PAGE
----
Conforming Loan Limit Decrease = Higher Rates?

March 6, 2008

Like many of you I initially cheered when I heard about the economic stimulus bill and the increase of the conforming loan limit. If you’ve been under a rock, this means that the $417K limit on conforming loans will increase 125% based on your MSA (Metropolitan Statistical Area). It could mean that the loan limit would rise to as much a $729K in some areas.

The big deal here is the difference between the conforming loan rate and the jumbo rate.

Mortgage Rate Snapshot

Right now the spread is about 1%, which is a lot of money if you’re taking on a mortgage of this size. So why am I not cheering now? First off, the change puts a lot of strain on the already financially precarious Fannie Mae and Freddie Mac. (I know, it doesn’t seem like it would affect you, but stay with me.)

The thing about mortgages is that they are part of a larger financial market, where investors are going to determine the risk of such investments against the potential returns. Here’s what one poster (Cal) had to say in response to an L.A. Times blog post about Junior Jumbos.

I also forgot to mention the other obvious reaction (unintended consequence) of this action … higher mortgage rates.

The market for these securities isn’t unlimited for them to attract more capital (since they are rescuing the market, they are writing more loans, right?) they must increase yields. There is a cost for everything, it doesn’t come free.

If they mix the “conforming jumbo” in with conforming, the people buying the bonds will price all of them as if they were a jumbo risk. If they break them out into jumbo and conforming then the higher risk jumbos will get higher rates. Either way the savings wont be nearly as pronounced as some might think. It will probably reduce the current spread about half (from 1 % to .5%)

Okay, so maybe this guy is a crank, right? Maybe you and I shouldn’t take stock in what they have to say. Problem is some leading lenders have already signaled this will be the case. Sources tell me that a major top 10 lender has warned brokers that a stair step rate may be used on these ‘junior jumbo’ loans. Something akin to an extra .25% between $417K – $500K, .50% between $500K and $625K and so on and so forth.

In this case, the market is reacting (rationally) to this government intervention. They are suspect of the financial health of Fannie Mae and Freddie Mac and just got burned (and bad) by the subprime mess. The result is an unwillingness to blindly place the same risk on these junior jumbo loans just because they’re backed by the government. Fool me once, shame on you, fool me twice, shame on me.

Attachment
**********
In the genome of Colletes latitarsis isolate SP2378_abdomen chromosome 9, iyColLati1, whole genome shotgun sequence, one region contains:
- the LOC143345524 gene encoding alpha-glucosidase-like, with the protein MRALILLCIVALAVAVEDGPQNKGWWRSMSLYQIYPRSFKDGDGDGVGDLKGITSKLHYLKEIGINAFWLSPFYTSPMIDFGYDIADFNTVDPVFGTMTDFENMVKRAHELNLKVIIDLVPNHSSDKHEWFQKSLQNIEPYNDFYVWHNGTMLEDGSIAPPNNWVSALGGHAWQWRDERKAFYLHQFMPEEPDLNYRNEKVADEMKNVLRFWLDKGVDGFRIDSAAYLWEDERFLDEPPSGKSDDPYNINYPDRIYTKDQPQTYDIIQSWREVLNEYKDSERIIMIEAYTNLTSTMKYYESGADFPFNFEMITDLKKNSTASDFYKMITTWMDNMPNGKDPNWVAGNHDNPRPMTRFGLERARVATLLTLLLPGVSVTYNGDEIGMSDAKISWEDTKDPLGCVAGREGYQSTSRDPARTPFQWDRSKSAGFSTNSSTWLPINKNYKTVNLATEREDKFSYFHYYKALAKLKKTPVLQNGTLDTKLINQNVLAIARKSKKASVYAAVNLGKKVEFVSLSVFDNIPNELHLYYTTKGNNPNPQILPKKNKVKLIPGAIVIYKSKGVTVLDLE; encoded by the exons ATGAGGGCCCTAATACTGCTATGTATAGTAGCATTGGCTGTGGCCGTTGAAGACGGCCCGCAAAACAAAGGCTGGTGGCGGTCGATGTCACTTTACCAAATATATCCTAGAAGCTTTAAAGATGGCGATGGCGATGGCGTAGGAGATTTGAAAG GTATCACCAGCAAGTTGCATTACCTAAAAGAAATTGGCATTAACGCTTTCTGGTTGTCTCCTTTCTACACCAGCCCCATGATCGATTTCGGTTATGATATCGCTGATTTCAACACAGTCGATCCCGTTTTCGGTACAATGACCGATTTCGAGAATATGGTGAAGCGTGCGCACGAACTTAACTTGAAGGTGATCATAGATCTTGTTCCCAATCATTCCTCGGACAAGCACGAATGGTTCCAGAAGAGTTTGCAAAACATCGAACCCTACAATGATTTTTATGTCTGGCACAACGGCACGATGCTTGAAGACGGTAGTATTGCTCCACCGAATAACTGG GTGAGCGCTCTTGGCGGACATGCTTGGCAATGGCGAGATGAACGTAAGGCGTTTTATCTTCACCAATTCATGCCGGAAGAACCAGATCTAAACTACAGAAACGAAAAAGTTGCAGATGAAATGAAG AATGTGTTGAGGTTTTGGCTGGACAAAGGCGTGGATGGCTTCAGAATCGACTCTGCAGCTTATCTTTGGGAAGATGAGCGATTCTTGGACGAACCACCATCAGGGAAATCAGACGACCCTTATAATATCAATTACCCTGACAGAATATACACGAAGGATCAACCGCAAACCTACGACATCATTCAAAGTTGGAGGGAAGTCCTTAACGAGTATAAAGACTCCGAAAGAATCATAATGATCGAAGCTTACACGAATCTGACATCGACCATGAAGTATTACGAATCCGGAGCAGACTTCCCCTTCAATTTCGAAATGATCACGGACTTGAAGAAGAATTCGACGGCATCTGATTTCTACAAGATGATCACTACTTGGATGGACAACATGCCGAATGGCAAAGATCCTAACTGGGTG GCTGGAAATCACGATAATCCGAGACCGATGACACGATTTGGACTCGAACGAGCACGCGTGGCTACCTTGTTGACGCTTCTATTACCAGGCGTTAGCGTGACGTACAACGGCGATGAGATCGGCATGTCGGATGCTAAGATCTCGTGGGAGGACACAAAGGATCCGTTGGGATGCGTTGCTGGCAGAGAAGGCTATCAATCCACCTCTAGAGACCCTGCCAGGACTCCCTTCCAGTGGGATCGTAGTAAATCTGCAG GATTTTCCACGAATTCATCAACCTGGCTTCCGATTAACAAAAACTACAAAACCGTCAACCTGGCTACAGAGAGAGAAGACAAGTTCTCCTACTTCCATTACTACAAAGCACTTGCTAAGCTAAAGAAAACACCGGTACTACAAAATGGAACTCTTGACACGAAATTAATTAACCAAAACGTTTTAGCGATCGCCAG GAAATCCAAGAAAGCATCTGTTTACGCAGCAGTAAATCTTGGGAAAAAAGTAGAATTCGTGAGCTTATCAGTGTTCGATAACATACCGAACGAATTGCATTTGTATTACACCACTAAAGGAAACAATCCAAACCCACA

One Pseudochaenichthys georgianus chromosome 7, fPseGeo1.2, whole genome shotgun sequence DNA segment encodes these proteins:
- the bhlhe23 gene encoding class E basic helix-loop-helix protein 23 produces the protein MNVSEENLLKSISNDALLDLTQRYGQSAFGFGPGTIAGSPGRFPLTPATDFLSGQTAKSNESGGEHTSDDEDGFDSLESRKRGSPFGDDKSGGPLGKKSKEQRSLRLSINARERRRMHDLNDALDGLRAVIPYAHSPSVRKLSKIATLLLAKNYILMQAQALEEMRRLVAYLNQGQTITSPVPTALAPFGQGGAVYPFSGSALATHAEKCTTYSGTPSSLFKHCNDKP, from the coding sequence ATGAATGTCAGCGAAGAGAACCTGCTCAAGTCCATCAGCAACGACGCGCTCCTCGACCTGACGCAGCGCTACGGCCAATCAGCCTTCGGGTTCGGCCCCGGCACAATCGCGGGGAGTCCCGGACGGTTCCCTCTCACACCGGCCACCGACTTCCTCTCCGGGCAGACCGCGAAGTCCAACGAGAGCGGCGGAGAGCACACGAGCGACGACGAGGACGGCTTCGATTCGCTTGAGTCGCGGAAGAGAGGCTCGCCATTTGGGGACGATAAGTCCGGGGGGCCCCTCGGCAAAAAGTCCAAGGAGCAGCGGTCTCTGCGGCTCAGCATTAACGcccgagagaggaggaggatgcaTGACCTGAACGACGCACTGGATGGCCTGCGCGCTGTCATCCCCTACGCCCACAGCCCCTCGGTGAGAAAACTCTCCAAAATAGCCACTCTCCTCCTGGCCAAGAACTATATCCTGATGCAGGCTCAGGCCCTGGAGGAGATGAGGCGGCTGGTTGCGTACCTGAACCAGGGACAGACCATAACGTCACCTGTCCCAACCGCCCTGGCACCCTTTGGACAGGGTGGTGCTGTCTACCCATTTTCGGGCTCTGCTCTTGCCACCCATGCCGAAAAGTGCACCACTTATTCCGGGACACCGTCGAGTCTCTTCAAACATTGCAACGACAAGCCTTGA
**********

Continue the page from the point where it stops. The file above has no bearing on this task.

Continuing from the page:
Thankfully this would ensure that the true conforming loan rate would remain low, otherwise the rates would go up as they mixed risk across the total conforming loan portfolio. It also means that those looking at loans over $417K will still be paying a premium, just not quite as much as before. The gold rush we all thought might happen is looking more like tin.

Inflated Median Housing Value to Income Ratio

March 5, 2008

A recent article at Homeguide123 shows what median home prices would look like if the bubble never happened. Here’s the main portion of their supposition:

Historically, median home prices and median incomes have always shared a close relationship. From the mid-1970s to 2001, the historical ratio of median housing value vs. median household income was consistently between 2.6 and 3.0.

What this essentially means is that median home prices were (on average) 2.8x the median household income for the last 30 years. Using this 2.8 formula, it is very easy to estimate what median home prices would be if the most recent bubble never happened.

The results show that the median home price is 35% above this metric, and California a whopping 61%. But perhaps Walnut Creek is a bit different, right? We probably have higher incomes and then there’s the whole supply and demand equation that might skew things for the Bay Area in general and Walnut Creek homes in particular.

So, I dug up some information at that shows that the bubble has clearly been felt in Walnut Creek.

Walnut Creek Median Home and Income

So, let’s do the math. In 2000 the ratio was $391,200/$63,238 or 6.2. This is clearly more than the national average and shows the premium that we pay for living in such a great area.

However, let’s to the math for 2005. $862,200/$69,000 or 12.5! That’s double the ratio from just five years prior and I doubt highly that the numbers have changed for the better in 2006 or 2007. To put it another way, income rose 9% over the 5 year period while home values rose 120%!

I ask you, does this sound logical? Does this sound sustainable? Walnut Creek Housing Bubble? Oh yes.